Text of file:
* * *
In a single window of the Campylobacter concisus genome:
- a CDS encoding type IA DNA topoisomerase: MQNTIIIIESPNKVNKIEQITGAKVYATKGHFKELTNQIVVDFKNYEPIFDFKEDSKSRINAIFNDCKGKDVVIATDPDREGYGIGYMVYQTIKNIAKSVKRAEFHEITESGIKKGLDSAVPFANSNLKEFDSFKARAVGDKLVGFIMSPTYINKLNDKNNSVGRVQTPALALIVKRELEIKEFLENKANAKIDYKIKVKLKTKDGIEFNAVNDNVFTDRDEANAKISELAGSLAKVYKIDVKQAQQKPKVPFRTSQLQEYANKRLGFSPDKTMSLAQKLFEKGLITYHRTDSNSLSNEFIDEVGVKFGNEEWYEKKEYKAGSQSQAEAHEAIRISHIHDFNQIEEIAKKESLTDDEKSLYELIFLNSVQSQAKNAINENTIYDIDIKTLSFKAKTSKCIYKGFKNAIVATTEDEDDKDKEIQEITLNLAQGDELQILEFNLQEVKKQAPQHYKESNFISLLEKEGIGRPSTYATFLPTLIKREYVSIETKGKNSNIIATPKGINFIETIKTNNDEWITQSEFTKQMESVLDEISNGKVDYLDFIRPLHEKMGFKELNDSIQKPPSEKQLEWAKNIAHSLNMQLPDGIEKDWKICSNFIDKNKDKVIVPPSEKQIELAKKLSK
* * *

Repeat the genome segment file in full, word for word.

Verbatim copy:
In a single window of the Campylobacter concisus genome:
- a CDS encoding type IA DNA topoisomerase: MQNTIIIIESPNKVNKIEQITGAKVYATKGHFKELTNQIVVDFKNYEPIFDFKEDSKSRINAIFNDCKGKDVVIATDPDREGYGIGYMVYQTIKNIAKSVKRAEFHEITESGIKKGLDSAVPFANSNLKEFDSFKARAVGDKLVGFIMSPTYINKLNDKNNSVGRVQTPALALIVKRELEIKEFLENKANAKIDYKIKVKLKTKDGIEFNAVNDNVFTDRDEANAKISELAGSLAKVYKIDVKQAQQKPKVPFRTSQLQEYANKRLGFSPDKTMSLAQKLFEKGLITYHRTDSNSLSNEFIDEVGVKFGNEEWYEKKEYKAGSQSQAEAHEAIRISHIHDFNQIEEIAKKESLTDDEKSLYELIFLNSVQSQAKNAINENTIYDIDIKTLSFKAKTSKCIYKGFKNAIVATTEDEDDKDKEIQEITLNLAQGDELQILEFNLQEVKKQAPQHYKESNFISLLEKEGIGRPSTYATFLPTLIKREYVSIETKGKNSNIIATPKGINFIETIKTNNDEWITQSEFTKQMESVLDEISNGKVDYLDFIRPLHEKMGFKELNDSIQKPPSEKQLEWAKNIAHSLNMQLPDGIEKDWKICSNFIDKNKDKVIVPPSEKQIELAKKLSK